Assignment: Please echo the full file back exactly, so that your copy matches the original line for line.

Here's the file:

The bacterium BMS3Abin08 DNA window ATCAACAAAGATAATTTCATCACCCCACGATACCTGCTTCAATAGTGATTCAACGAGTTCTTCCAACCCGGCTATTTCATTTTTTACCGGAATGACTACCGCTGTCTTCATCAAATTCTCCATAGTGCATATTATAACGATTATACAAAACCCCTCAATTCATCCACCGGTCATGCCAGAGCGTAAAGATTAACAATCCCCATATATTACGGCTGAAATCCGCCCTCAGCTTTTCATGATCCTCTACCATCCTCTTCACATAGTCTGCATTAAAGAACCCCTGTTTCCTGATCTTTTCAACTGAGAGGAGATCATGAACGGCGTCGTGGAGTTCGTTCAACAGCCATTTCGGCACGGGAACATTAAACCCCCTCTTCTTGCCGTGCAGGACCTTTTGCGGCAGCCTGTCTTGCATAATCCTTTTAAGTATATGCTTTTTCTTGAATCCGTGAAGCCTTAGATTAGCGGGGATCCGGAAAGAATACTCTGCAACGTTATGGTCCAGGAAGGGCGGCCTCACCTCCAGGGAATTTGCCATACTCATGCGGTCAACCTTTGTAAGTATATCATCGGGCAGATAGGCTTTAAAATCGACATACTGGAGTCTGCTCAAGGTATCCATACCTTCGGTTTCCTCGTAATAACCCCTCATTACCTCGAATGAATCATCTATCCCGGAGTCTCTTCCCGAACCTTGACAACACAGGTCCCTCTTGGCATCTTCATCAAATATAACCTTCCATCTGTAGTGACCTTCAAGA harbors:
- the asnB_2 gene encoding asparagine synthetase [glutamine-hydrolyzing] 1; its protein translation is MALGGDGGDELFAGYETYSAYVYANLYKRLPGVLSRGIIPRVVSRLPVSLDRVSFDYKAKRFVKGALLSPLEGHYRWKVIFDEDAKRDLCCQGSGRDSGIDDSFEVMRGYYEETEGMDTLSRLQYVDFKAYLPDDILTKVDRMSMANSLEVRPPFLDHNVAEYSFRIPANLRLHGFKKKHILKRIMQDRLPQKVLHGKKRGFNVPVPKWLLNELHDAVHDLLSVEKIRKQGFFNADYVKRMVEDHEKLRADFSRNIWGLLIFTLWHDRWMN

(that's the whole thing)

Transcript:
The bacterium BMS3Abin08 DNA window ATCAACAAAGATAATTTCATCACCCCACGATACCTGCTTCAATAGTGATTCAACGAGTTCTTCCAACCCGGCTATTTCATTTTTTACCGGAATGACTACCGCTGTCTTCATCAAATTCTCCATAGTGCATATTATAACGATTATACAAAACCCCTCAATTCATCCACCGGTCATGCCAGAGCGTAAAGATTAACAATCCCCATATATTACGGCTGAAATCCGCCCTCAGCTTTTCATGATCCTCTACCATCCTCTTCACATAGTCTGCATTAAAGAACCCCTGTTTCCTGATCTTTTCAACTGAGAGGAGATCATGAACGGCGTCGTGGAGTTCGTTCAACAGCCATTTCGGCACGGGAACATTAAACCCCCTCTTCTTGCCGTGCAGGACCTTTTGCGGCAGCCTGTCTTGCATAATCCTTTTAAGTATATGCTTTTTCTTGAATCCGTGAAGCCTTAGATTAGCGGGGATCCGGAAAGAATACTCTGCAACGTTATGGTCCAGGAAGGGCGGCCTCACCTCCAGGGAATTTGCCATACTCATGCGGTCAACCTTTGTAAGTATATCATCGGGCAGATAGGCTTTAAAATCGACATACTGGAGTCTGCTCAAGGTATCCATACCTTCGGTTTCCTCGTAATAACCCCTCATTACCTCGAATGAATCATCTATCCCGGAGTCTCTTCCCGAACCTTGACAACACAGGTCCCTCTTGGCATCTTCATCAAATATAACCTTCCATCTGTAGTGACCTTCAAGA harbors:
- the asnB_2 gene encoding asparagine synthetase [glutamine-hydrolyzing] 1; its protein translation is MALGGDGGDELFAGYETYSAYVYANLYKRLPGVLSRGIIPRVVSRLPVSLDRVSFDYKAKRFVKGALLSPLEGHYRWKVIFDEDAKRDLCCQGSGRDSGIDDSFEVMRGYYEETEGMDTLSRLQYVDFKAYLPDDILTKVDRMSMANSLEVRPPFLDHNVAEYSFRIPANLRLHGFKKKHILKRIMQDRLPQKVLHGKKRGFNVPVPKWLLNELHDAVHDLLSVEKIRKQGFFNADYVKRMVEDHEKLRADFSRNIWGLLIFTLWHDRWMN